[OPE-L:6514] Re; Obsolesence

John R. Ernst (ernst@PIPELINE.COM)
Mon, 27 Apr 1998 02:02:44 -0400 (EDT)

Continuing my exchange with Allin.

Allin wrote:

To return to John's original example:

> "Let's take an example. Suppose that the annual cost for the
> stock of circulating capital is $6000 -- $5000 in constant capital
> and $1000 in variable capital. The output produced at the end
> of each year sells for $7000. If the fixed capital is
> fully depreciated, then the return on this investment would be
> 1000/6000 or 1/6."

Allin wrote:

OK, I agree that if you have to put up $6K at the start of the
year and don't get the $7K revenue till the end, then this
process can't compete with a new technology offering a 20% rate
of return. The present value of the old, fully depreciated,
capital stock is then -6 + 1/(1.2) + 1/(1.2^2) + ... < 0.
"Can't compete", in the sense that a rational capitalist with
ready access to funds would prefer to scrap the old plant and
invest in the new technology, rather than continuing to put $6K
per year into operating the old.

John comments:
It's good to see that we have some agreement here. Prior to
considering your questions below, let's consider the case where the
older fixed capital is not fully depreciated. That is,(1)if the
RRI on this old technique is, say, 10% as it is used and depreciation
takes place and (2) if the new technique with an RRI of 20% becomes
available prior to recovery of the original investment, then
the old technique is still unable to compete. Put another way, by
setting the fixed capital of the older technique at 0, we obtain
the maximum rate of return that can be achieved with the process.
In my example, it was 1/6. To achieve a greater rate, the value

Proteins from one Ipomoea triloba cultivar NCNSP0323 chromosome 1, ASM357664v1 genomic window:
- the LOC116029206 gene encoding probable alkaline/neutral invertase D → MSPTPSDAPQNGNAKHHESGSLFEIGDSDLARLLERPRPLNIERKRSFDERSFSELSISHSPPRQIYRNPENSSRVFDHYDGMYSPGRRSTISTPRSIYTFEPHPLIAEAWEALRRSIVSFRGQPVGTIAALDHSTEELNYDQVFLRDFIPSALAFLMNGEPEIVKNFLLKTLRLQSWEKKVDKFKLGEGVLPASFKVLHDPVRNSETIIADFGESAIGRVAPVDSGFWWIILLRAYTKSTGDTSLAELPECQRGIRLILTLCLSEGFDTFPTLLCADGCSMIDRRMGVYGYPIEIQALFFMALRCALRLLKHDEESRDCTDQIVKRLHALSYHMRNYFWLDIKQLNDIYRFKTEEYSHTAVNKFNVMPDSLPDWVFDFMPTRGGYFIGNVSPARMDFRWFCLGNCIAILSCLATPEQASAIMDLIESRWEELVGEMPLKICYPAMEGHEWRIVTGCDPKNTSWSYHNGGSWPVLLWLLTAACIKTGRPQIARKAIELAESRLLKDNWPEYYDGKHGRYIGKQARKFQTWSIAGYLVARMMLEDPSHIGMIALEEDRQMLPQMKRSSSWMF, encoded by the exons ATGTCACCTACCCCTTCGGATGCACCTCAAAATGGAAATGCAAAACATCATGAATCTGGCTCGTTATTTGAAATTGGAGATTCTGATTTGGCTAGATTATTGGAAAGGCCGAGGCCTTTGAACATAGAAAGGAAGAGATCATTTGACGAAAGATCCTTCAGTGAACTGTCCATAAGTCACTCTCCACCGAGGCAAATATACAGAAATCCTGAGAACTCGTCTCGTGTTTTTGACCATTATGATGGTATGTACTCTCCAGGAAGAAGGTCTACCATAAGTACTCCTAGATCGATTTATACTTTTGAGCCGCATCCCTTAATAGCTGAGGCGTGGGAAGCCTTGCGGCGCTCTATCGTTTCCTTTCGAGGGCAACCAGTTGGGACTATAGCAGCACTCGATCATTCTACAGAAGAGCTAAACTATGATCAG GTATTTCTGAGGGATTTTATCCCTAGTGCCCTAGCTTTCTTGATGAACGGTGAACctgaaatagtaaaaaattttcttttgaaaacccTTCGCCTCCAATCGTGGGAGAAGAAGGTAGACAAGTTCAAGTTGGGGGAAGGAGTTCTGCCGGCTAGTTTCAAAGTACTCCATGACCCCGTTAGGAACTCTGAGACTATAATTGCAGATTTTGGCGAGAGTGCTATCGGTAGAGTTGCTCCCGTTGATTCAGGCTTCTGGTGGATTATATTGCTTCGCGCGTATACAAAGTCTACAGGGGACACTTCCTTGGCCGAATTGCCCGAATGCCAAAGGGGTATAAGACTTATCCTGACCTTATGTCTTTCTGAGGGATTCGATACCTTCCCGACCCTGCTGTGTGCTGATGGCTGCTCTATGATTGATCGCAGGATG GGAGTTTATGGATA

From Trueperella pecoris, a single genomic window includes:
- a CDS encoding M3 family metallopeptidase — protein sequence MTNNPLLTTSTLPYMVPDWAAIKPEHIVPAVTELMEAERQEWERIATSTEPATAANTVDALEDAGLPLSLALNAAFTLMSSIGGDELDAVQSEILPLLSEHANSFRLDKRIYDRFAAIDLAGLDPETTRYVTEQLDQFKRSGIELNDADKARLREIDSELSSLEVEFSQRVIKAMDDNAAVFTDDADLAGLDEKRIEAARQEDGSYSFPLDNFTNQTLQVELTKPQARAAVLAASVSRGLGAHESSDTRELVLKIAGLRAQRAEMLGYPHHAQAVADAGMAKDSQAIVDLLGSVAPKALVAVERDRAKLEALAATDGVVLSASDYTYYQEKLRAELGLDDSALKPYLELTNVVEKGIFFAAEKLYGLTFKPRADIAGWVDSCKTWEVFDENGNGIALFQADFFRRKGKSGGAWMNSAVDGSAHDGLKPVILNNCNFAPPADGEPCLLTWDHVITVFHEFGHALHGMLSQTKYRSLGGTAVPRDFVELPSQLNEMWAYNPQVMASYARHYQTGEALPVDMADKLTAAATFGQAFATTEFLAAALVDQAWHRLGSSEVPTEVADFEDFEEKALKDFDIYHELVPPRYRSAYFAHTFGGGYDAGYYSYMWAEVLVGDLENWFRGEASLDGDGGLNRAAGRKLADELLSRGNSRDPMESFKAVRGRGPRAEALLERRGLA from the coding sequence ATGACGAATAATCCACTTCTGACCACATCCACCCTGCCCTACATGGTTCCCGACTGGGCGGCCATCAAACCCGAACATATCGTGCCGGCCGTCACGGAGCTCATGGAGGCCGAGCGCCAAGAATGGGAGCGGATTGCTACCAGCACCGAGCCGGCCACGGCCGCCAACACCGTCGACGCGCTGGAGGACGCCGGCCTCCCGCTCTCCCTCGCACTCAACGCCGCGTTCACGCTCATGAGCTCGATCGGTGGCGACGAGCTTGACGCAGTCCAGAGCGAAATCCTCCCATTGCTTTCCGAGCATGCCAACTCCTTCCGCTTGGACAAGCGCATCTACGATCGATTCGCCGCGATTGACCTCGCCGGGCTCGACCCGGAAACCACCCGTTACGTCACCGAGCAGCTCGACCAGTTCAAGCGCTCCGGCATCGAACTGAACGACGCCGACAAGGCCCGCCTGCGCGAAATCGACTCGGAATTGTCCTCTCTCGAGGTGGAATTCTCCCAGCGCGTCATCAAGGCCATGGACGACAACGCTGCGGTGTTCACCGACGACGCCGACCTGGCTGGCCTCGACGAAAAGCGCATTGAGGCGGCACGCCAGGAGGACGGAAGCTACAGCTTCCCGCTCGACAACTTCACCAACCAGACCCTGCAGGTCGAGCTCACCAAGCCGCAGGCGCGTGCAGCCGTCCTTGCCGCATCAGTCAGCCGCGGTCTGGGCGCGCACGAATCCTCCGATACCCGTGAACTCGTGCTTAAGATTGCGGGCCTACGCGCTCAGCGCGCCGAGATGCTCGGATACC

of the fixed capital must become negative. Capitalist rationality
requires its abandonment. Of course, I agree with your comment that
moving to the new technique may require funds that the capitalist
does not have and cannot borrow.

Allin wrote:

At a zero discount rate, -- or a modest rate reflecting the real
growth rate of the economy -- however, it would make sense to go
on operating the old plant. Is that, in effect, what you were
saying would be the socially rational decision?

John answers:

Yes. If fixed capital has a natural life of, say, 10 years and is
abandoned after,say, 6 years in the above case, then at most 4 years of
its life appear wasted. I say "at most" since one also has to assume
that costs are at least covered for the four year it could function
with fully depreciated fixed capital.

Allin wrote:

As an empirical matter it would be interesting to know: How
common is it for old processes to get into the position
represented in your example, i.e. where the present value of the
fully depreciated means of production goes negative, when
discounted at the current rate of return, yet the process is
still capable of generating positive operating profit? (I
suspect it may be rare.)

John writes:

Your contention is that when the present value of the fixed capital
turns negative the process generally is not capable of generating
positive operating profit. I suspect that you're generally right
if output prices are falling relative to input prices. If the
opposite is the case, then we may see inflationary profits in
addition to the $1K that we have in the example.

In the case where an operation is abandoned and handed over to the
workers for a nominal amount, we probably have a case where the
process is generating positive operating profit. How to keep
such an operation running when the plant and equipment become
physically useless is the problem. Accumulating those profits
would generally not be sufficient to purchase new plant and
equipment. Indeed, if they are, the workers would not "own"
the operation.